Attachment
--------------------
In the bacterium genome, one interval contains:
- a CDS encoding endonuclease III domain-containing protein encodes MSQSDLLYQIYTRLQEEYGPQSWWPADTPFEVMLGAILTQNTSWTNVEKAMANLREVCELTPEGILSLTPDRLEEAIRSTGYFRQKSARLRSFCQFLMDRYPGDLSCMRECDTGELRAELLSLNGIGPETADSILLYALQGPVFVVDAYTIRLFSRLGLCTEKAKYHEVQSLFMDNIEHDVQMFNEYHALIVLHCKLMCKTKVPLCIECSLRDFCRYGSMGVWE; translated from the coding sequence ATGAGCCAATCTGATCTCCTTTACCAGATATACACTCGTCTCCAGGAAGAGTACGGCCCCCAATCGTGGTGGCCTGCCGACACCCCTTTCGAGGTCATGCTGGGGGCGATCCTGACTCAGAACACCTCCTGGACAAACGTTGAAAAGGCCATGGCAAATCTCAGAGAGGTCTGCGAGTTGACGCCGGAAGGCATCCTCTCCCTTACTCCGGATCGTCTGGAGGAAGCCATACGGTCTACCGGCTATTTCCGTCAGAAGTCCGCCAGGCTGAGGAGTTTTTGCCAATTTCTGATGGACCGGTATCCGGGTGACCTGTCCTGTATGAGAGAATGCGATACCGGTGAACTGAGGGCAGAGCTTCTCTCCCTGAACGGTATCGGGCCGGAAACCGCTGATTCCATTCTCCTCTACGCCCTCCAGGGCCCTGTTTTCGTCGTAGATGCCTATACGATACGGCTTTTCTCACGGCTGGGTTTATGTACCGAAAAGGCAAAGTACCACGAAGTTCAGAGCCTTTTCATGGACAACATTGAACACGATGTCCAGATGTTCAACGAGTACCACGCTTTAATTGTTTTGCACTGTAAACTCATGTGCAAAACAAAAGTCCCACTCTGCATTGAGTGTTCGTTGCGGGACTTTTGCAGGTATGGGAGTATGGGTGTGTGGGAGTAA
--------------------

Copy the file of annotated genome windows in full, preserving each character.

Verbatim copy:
In the bacterium genome, one interval contains:
- a CDS encoding endonuclease III domain-containing protein encodes MSQSDLLYQIYTRLQEEYGPQSWWPADTPFEVMLGAILTQNTSWTNVEKAMANLREVCELTPEGILSLTPDRLEEAIRSTGYFRQKSARLRSFCQFLMDRYPGDLSCMRECDTGELRAELLSLNGIGPETADSILLYALQGPVFVVDAYTIRLFSRLGLCTEKAKYHEVQSLFMDNIEHDVQMFNEYHALIVLHCKLMCKTKVPLCIECSLRDFCRYGSMGVWE; translated from the coding sequence ATGAGCCAATCTGATCTCCTTTACCAGATATACACTCGTCTCCAGGAAGAGTACGGCCCCCAATCGTGGTGGCCTGCCGACACCCCTTTCGAGGTCATGCTGGGGGCGATCCTGACTCAGAACACCTCCTGGACAAACGTTGAAAAGGCCATGGCAAATCTCAGAGAGGTCTGCGAGTTGACGCCGGAAGGCATCCTCTCCCTTACTCCGGATCGTCTGGAGGAAGCCATACGGTCTACCGGCTATTTCCGTCAGAAGTCCGCCAGGCTGAGGAGTTTTTGCCAATTTCTGATGGACCGGTATCCGGGTGACCTGTCCTGTATGAGAGAATGCGATACCGGTGAACTGAGGGCAGAGCTTCTCTCCCTGAACGGTATCGGGCCGGAAACCGCTGATTCCATTCTCCTCTACGCCCTCCAGGGCCCTGTTTTCGTCGTAGATGCCTATACGATACGGCTTTTCTCACGGCTGGGTTTATGTACCGAAAAGGCAAAGTACCACGAAGTTCAGAGCCTTTTCATGGACAACATTGAACACGATGTCCAGATGTTCAACGAGTACCACGCTTTAATTGTTTTGCACTGTAAACTCATGTGCAAAACAAAAGTCCCACTCTGCATTGAGTGTTCGTTGCGGGACTTTTGCAGGTATGGGAGTATGGGTGTGTGGGAGTAA